A lone umbrella in the distance,
Approaching, and a familiar footstep
Making me watch alert, the dawning sun
Of expectation lights my darkness.

As raindrops vanish in mid-fall,
I clasp you to my breast and we kiss;
Umbrella now redundant,
As our love shields us from all outside it.

Sunday, 28 October 2012


“I must follow the people. Am I not their leader?” - Benjamin Disraeli
I am away from home at an intensive residential workshop for my work for several days, so this means that almost all of my waking time is being taken up by all sorts of activities, both work-related but also team-building, social ones. At least it is in a very beautiful location about 45 or so minutes away from the city, far away enough to immerse oneself totally in the activities and workshop, but at the same time near enough to mean that can get here easily, a leisurely drive against the traffic at peak time. The facilities are world standard and the complex is huge.
The first day has been quite good with a lot of interesting experiences, not the least of which was an extended discussion of leadership versus authority. A leader of course is a person whose personality, communication skills, knowledge and experience helps him or her to guide a group of people in a direction the leader believes is the desirable and “right” way to go. On the other hand a person with authority uses their position of power to tell a group of people which direction to take. The key difference is in the power of the person that determines the course his or her followers take.
Leaders are trusted for their judgment and respected for their expertise, integrity and in some ways their charismatic gift. They tend to be followed because of the influence they are able to exert without telling their followers what to do. If people follow them, it is because people agree with the way the leader presents a certain course of action as the “right” one, and not because the leader holds a certain position of authority. For example, Mahatma Gandhi for most of his life did not hold any official position to lead the Indian freedom struggle.
A figure of authority wields power because of the position he or she holds. Authority rarely provides a scope for feedback, constructive criticism or opinions of the people on whom it is exercised. Acceptance of orders given by the person in power is generally the way the authoritarian model operates on. Authoritarianism is in most Western countries a questionable manner of governing, or running a company or even the way in which a family operates. Formal authority and power emerging from it, might not always be able to influence people in the desired manner as in times of crisis and difficulties people may view it as coercion. Sole use of authority to direct and discipline free-thinking adults rarely works. Such heavy-handed authority is unlikely to make people change their attitudes and behaviours. Exercising authority may not exploit the talent of one's followers and it often limits the approaches to arrive at innovative solutions for issues and problems.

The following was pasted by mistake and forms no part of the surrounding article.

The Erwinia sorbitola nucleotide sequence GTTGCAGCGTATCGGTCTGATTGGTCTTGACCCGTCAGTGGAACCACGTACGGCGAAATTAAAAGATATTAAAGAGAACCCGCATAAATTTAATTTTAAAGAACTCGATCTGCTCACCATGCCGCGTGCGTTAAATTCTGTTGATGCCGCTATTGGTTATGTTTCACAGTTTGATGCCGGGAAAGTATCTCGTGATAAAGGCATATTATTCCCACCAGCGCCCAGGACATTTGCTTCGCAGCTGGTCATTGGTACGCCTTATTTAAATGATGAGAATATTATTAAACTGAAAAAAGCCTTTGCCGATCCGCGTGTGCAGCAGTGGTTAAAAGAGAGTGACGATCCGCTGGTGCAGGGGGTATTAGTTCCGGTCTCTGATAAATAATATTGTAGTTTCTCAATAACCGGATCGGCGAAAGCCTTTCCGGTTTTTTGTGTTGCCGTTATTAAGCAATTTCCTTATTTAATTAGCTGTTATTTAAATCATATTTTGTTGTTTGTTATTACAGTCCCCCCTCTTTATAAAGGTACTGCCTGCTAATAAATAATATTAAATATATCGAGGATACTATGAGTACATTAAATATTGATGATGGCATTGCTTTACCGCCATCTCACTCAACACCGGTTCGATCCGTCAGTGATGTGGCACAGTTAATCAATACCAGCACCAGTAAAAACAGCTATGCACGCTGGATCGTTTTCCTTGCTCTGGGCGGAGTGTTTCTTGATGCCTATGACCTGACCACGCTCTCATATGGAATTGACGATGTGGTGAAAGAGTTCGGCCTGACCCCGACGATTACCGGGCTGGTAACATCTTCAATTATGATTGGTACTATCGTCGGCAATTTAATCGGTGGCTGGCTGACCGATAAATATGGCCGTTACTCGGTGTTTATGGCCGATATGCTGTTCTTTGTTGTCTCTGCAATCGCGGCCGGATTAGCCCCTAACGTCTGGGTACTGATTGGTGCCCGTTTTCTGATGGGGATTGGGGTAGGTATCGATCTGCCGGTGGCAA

Good leaders provide multiple ways in which their followers may communicate with them, and opportunities for feedback. Leadership tends to create followers out of free will and choice without forcing them to accept anything without questioning it. Leadership provides a better approach of striving for desired goals, sharing the work required for achieving these goals and also for involving followers in teamwork that builds rapport amongst the team, thus creating long term fruitful relationships. A leader inspires followers through example and provides a fertile ground for self-development of the followers, thus empowering them to become leaders themselves. Good leadership encourages people to look beyond the obvious and think innovatively and sometimes emerge with radical solutions.
I look forward to the rest of my time here as it will help me develop my skills and enrich the repertoire of ways that I lead my team and engage with them in order to make them work effectively with me in achieving our goals.